Thanks Journal for touring Lake June’s Pond Weed bloom
Thank you for your front page coverage of the Illinois Pond Weed concern in Lake June. Upon reading your editorial, “Where’s the middle ground in Pondweed Issue,” I called The Journal and publisher Barbara Sheasley to speak about it. I suggested a tour of Lake June by boat to show the crisis it is.
Mat Delaney, camera in hand, met me at my boat and we toured the entire lake. To say he was aghast is not an overstatement. We had to stop several times to get the weed choking our prop removed to be able to proceed. During the trip we were waved down by Dr. Norton on Cole Danley Rd. He stated that he and family had pulled and burned Pond Weed from along their beach and it was already back. And, their personal watercraft had been entangled in the growth and it took two others to pull them out. This was out in open water!
I check the lake out daily. I promise you, I see new infestation on every trip. The stuff is out in 12- to 15-feet of water and all the way up to the beach in many places. FWC is actively working on it with a special granular, and we are hoping to introduce a limited number of sterile carp.
I want to commend The Journal, and Mat Delaney, for taking the time and making the effort to see first hand what the problem is.
Lake Placid, Florida
Journal editorial reflected need for middle ground
I echo Mr. Compton in thanking The Journal, Brian Hurley and Mat Delaney for a fair and balanced report of the events (regarding Illinois Pond Weed). The article echoed the concerns expressed by all, the need for communication between FWC, stakeholders, Highlands County, and others involved before forming a plan. The article also reviewed how FWC would be following up with stakeholders once a plan was in place.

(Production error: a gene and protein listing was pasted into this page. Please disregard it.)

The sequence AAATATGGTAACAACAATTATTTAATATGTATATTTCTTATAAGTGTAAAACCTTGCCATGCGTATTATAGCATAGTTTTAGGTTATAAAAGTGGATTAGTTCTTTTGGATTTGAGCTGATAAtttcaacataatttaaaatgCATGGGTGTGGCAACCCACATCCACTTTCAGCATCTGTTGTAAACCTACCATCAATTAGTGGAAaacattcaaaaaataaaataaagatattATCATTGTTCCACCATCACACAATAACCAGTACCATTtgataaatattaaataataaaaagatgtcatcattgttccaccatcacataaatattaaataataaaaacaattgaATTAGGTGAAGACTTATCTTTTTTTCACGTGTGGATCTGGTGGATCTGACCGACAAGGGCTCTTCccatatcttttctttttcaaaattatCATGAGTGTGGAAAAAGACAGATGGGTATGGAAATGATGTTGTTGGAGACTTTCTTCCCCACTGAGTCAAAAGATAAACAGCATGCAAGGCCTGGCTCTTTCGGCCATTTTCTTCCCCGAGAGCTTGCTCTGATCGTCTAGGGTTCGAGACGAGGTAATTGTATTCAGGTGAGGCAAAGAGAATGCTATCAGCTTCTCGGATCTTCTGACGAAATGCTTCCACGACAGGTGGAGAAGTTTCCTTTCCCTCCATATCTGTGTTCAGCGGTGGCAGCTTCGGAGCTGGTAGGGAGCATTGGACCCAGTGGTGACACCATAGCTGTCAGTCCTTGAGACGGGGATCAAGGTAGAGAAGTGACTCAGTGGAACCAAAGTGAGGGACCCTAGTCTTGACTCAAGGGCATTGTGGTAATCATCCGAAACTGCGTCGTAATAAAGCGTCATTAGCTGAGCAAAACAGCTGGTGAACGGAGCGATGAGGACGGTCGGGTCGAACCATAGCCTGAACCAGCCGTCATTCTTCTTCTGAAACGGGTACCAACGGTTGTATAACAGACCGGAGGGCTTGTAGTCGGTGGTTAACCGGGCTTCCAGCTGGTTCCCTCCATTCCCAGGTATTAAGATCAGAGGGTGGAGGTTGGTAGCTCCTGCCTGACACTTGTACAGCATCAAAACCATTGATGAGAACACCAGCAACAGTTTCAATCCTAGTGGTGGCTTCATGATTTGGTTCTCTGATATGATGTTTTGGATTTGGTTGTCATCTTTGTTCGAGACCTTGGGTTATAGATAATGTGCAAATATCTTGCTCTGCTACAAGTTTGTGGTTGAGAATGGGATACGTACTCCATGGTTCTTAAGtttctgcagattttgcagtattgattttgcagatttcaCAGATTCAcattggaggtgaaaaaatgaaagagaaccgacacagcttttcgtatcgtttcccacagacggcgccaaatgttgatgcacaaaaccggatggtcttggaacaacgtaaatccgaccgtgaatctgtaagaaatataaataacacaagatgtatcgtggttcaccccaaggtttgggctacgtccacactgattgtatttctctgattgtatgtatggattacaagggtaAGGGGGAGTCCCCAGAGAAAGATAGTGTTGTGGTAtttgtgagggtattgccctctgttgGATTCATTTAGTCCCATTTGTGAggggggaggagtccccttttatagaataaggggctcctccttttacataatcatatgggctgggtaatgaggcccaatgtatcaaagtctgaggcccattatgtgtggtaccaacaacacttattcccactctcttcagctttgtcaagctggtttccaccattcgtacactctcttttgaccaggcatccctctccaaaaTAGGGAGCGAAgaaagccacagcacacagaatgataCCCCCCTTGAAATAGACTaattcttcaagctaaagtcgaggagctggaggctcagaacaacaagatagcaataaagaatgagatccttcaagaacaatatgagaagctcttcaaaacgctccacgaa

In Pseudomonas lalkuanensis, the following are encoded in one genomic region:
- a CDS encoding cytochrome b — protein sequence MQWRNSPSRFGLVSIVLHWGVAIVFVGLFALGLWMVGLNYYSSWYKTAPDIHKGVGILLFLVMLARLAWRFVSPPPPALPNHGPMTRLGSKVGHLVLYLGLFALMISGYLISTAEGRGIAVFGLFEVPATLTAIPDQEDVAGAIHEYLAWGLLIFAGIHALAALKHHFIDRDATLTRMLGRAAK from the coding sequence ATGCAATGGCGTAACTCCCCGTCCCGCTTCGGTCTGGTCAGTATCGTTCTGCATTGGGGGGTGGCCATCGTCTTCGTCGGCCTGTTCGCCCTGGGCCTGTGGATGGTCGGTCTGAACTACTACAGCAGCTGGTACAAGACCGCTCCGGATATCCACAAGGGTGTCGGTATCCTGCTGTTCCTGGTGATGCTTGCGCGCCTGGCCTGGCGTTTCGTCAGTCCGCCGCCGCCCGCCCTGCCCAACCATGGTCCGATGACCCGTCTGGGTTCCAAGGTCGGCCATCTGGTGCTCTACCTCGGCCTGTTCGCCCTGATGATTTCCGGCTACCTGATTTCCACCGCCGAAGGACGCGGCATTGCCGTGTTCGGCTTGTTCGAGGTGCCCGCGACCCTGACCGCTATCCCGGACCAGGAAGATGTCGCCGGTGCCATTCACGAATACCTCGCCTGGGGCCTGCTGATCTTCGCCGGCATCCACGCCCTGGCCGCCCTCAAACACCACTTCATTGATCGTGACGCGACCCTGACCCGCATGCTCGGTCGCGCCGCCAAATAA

The editorial, too, was very fair and balanced. It said what needed to be said which is “A middle ground must be found. The opposing parties need to get together and realistically put together a plan which would deal with the problem in a way with the least impact on the lake and its recreational use. Common sense and practicality must prevail. Ideological standoffs accomplish nothing except raising everyones’ blood pressure.”
Now that a plan is in place to assist recreational users by treating the pondweed in several key, public recreational and navigational areas around the lake, Clell Ford and others will continue to work on water quality concerns to try and address the core of the problem. I plan to continue doing my part by assisting residents around the lake with aquatic plant control permitting.
I look forward to continuing to work with everyone involved. Together, we can make a positive difference for the future of Lake June.
Florida Fish and Wildlife Conservation Commission
Invasive Plant Management Section
2001 Homeland-Garfield Rd.
Bartow, Fl. 33830